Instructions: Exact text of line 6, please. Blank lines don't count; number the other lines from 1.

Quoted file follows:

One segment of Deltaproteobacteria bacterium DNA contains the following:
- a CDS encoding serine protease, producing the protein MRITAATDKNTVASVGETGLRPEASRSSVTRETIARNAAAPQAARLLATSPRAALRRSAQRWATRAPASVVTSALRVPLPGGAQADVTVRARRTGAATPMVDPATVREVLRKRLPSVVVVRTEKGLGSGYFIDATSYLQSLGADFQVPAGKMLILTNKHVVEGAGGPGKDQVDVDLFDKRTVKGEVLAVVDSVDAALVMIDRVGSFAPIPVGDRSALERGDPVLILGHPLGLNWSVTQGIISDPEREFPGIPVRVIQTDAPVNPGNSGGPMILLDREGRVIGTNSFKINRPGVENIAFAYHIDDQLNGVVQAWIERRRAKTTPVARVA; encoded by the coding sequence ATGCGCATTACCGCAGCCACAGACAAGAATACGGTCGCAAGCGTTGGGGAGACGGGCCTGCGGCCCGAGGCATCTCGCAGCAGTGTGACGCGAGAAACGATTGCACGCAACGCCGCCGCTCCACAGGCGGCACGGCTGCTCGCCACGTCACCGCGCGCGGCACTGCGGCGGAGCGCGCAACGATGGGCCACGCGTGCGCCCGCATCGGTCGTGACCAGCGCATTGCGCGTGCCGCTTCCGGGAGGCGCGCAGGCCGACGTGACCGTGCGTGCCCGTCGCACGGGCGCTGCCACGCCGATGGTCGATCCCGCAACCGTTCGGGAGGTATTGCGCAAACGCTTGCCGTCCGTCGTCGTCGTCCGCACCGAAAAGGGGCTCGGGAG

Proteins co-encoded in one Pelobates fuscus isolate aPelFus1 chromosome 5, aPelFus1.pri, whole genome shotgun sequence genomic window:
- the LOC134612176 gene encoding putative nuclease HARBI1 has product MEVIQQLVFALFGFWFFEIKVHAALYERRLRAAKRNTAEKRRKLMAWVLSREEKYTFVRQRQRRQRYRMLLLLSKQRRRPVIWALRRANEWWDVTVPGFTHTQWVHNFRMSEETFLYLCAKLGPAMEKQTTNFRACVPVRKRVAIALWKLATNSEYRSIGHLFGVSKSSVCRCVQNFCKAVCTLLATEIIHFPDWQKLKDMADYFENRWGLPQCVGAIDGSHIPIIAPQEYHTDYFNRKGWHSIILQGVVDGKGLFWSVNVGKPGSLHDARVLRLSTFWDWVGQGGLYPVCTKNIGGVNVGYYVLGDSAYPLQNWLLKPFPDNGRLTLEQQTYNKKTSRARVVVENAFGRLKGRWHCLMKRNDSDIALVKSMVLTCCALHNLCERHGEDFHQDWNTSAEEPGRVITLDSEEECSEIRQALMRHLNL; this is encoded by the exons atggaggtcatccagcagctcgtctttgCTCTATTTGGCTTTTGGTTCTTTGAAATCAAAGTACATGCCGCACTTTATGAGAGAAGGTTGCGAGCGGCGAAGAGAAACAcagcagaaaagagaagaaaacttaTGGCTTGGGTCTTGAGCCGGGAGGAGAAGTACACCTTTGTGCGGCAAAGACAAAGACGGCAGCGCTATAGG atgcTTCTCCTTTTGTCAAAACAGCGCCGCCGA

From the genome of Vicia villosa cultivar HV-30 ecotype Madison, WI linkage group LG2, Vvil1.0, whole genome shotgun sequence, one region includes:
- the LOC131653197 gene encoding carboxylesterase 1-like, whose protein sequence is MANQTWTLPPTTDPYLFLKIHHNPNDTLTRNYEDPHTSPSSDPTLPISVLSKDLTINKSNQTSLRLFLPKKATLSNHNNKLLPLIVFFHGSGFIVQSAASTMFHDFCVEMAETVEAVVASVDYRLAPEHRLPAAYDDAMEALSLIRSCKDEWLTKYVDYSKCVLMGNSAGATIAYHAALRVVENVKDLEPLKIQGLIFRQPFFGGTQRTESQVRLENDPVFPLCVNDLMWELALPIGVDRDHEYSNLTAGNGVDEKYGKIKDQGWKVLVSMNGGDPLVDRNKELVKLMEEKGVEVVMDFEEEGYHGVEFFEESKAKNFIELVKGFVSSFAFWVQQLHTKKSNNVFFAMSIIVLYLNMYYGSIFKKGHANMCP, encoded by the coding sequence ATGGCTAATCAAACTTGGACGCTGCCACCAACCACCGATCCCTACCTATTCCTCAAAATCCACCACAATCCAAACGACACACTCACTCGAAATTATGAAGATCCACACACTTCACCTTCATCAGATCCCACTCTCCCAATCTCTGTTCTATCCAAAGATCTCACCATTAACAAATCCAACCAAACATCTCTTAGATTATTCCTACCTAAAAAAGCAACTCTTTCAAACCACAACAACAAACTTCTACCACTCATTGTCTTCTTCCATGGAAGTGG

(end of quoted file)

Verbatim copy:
- the LOC131653197 gene encoding carboxylesterase 1-like, whose protein sequence is MANQTWTLPPTTDPYLFLKIHHNPNDTLTRNYEDPHTSPSSDPTLPISVLSKDLTINKSNQTSLRLFLPKKATLSNHNNKLLPLIVFFHGSGFIVQSAASTMFHDFCVEMAETVEAVVASVDYRLAPEHRLPAAYDDAMEALSLIRSCKDEWLTKYVDYSKCVLMGNSAGATIAYHAALRVVENVKDLEPLKIQGLIFRQPFFGGTQRTESQVRLENDPVFPLCVNDLMWELALPIGVDRDHEYSNLTAGNGVDEKYGKIKDQGWKVLVSMNGGDPLVDRNKELVKLMEEKGVEVVMDFEEEGYHGVEFFEESKAKNFIELVKGFVSSFAFWVQQLHTKKSNNVFFAMSIIVLYLNMYYGSIFKKGHANMCP, encoded by the coding sequence ATGGCTAATCAAACTTGGACGCTGCCACCAACCACCGATCCCTACCTATTCCTCAAAATCCACCACAATCCAAACGACACACTCACTCGAAATTATGAAGATCCACACACTTCACCTTCATCAGATCCCACTCTCCCAATCTCTGTTCTATCCAAAGATCTCACCATTAACAAATCCAACCAAACATCTCTTAGATTATTCCTACCTAAAAAAGCAACTCTTTCAAACCACAACAACAAACTTCTACCACTCATTGTCTTCTTCCATGGAAGTGG